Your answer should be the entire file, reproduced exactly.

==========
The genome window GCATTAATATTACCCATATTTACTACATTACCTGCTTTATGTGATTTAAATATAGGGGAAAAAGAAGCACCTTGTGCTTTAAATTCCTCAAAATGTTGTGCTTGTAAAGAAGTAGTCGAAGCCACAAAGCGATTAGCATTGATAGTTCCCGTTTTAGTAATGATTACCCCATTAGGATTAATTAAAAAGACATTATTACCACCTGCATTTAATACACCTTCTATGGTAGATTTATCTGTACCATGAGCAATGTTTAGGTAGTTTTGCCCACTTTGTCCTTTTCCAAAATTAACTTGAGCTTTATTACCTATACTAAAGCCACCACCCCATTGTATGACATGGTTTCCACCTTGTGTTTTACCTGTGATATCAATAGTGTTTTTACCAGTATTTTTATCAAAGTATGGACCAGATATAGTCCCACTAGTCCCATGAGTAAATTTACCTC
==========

The genome window GCATTAATATTACCCATATTTACTACATTACCTGCTTTATGTGATTTAAATATAGGGGAAAAAGAAGCACCTTGTGCTTTAAATTCCTCAAAATGTTGTGCTTGTAAAGAAGTAGTCGAAGCCACAAAGCGATTAGCATTGATAGTTCCCGTTTTAGTAATGATTACCCCATTAGGATTAATTAAAAAGACATTATTACCACCTGCATTTAATACACCTTCTATGGTAGATTTATCTGTACCATGAGCAATGTTTAGGTAGTTTTGCCCACTTTGTCCTTTTCCAAAATTAACTTGAGCTTTATTACCTATACTAAAGCCACCACCCCATTGTATGACATGGTTTCCACCTTGTGTTTTACCTGTGATATCAATAGTGTTTTTACCAGTATTTTTATCAAAGTATGGACCAGATATAGTCCCACTAGTCCCATGAGTAAATTTACCTC